On Monday, June 3rd 2019, the Henry Luce Foundation hosted a convening, in recognition of the Clare Boothe Luce Program’s 30th Anniversary, of noted higher-education, institution-based ethicists and representatives from select Clare Boothe Luce (CBL) grantee institutions. Ten presenters from eight universities and colleges were joined by participants from thirty different institutions and members of Henry Luce Foundation staff, either in-person or via ZOOM video conference.
The goal of the convening was to launch a conversation on STEM Ethics and generate content ideas for the "Room for Wisdom: Clare Boothe Luce Program Participants' Perspectives on STEM Ethics and Society" blog. The 30th anniversary blog aims to draw upon the collective wisdom of the CBL community, and to discuss and share examples of practices to address questions of STEM Ethics. Select posts will be compiled into a "Room for Wisdom" book at the end of the year.
The meeting addressed the following topics, shared by the presenters below:
Presenter: Maggie Little, Ph.D., Senior Research Scholar, Kennedy Institute of Ethics, Director of Ethics Lab, Professor of Philosophy, Georgetown University
Topic: The importance of fully integrating and normalizing ethical behaviors within all college and university STEM courses.
Presenter: John Lubker, Ed.D., Associate Dean for Academic Affairs, Graduate School, Concurrent Faculty, Department of Psychology, University of Notre Dame
Topic: The need for ethical leadership training for graduate students and the development of the LASER program at the University of Notre Dame.
Presenter: Debra Mathews, Ph.D., Assistant Director for Science Programs, Berman Institute of Bioethics, Associate Professor, Department of Pediatrics, Johns Hopkins University
Topic: Ethics based in-person and online classes held at Johns Hopkins University on bioethics and genometrics.
Presenter: Alan Fine, M.D., Director, Responsible Conduct of Research Program (RCR), Professor, Medicine Boston University
Topic: The Responsible Conduct of Research (RCR) program for Ph.D. candidates and post-doctoral students developed at Boston University.
Presenter: Eric Tillman, Ph.D., Department Chair and Fletcher Jones Professor, Department of Chemistry & Biochemistry, Santa Clara University
Topic: The growth of STEM and ethics at Santa Clara University as supported by the CBL program.
Presenter: Don Heider, Ph.D.,CEO, Markkula Center for Applied Ethics, John Courtney Murray, S.J. University Professor of Social Ethics, Santa Clara University
Topic: The role of faculty at Santa Clara University within the Markkula Center and Computer Science Department in integrating ethics within the computer science curriculum.
Presenter: Alexa Rihana-Abdallah, Ph.D., Professor of Civil, Architectural & Environmental Engineering, University of Detroit Mercy
Topic: The development of courses at the University of Detroit Mercy for non-majors to learn about STEM Ethics, particularly with regard to environmental stewardship.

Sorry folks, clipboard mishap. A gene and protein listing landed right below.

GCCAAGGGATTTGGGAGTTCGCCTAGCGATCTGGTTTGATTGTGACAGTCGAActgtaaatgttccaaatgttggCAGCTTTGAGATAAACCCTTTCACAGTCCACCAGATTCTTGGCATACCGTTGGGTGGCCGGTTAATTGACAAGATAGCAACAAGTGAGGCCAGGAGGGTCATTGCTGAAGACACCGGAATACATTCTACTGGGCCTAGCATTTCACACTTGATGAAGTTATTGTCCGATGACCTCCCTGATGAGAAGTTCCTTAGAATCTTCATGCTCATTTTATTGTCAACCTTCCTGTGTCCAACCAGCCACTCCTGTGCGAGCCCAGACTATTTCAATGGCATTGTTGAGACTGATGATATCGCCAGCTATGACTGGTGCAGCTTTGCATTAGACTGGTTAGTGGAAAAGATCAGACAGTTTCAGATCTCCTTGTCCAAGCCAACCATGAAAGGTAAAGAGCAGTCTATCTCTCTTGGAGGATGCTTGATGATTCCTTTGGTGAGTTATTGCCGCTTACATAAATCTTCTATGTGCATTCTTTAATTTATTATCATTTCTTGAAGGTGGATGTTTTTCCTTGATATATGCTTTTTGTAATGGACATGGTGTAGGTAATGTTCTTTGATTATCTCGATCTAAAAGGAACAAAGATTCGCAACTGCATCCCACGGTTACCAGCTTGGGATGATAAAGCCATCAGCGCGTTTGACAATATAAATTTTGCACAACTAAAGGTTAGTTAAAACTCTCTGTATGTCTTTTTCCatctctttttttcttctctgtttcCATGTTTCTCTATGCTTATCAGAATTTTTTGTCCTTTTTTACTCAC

Presenter: Rachel Fink, Ph.D., Chair of Biological Sciences, Ida & Marion Van Natta Professor of Biological Sciences, Mount Holyoke College
Topic: How ethics is incorporated within biology classes at Mount Holyoke College through mock debate and peer learning.
Presenter: Joan DeBello, Ed.D., Associate Professor of Mathematics and Computer Science, Chair, Div. of Computer Science, Mathematics & Science, CPS, St. John’s University
Topic: The importance of integrating ethical values within the Computer Science Department at St. John’s University through student-teacher contracts and case study analysis.
Presenter: Gina Florio, Ph.D., Associate Professor, Department of Chemistry, Former Clare Boothe Luce Professor, St. John’s University
Topic: St. John University’s integrated approach to STEM learning through the “Solving Big Problems” two semester long research course for STEM students.
Presentations were followed by a Q&A session in which the audience was given an opportunity to pose questions to the presenters. Throughout the discussion, presenters stressed the importance of empowering students to think critically about ethics, fighting knowledge silos to increase governance and oversight of ethics, and being leaders within professor and student communities to champion ethical behavior.
After the meeting, the Clare Boothe Luce Program team identified a number of themes from the convening which guest bloggers and CBL Program staff will address in articles throughout the year. These themes include:
Keep an eye out for more on STEM Ethics from the CBL team and guest contributors in the coming weeks!
Sarah DeMartazzi is the Program Assistant for the Clare Boothe Luce Program. Prior to joining the Luce Foundation, Sarah was the administrative assistant for the PCLB Foundation, managing their office space and providing support for their grant cycle. She was also previously a research assistant at the New School and in the law firm of Paul Weiss. Sarah earned a master’s degree from the New School in Politics, focusing on Global Environmental Politics, and she earned her bachelor’s degree at Penn State University in International Relations with a minor in Environmental Inquiry.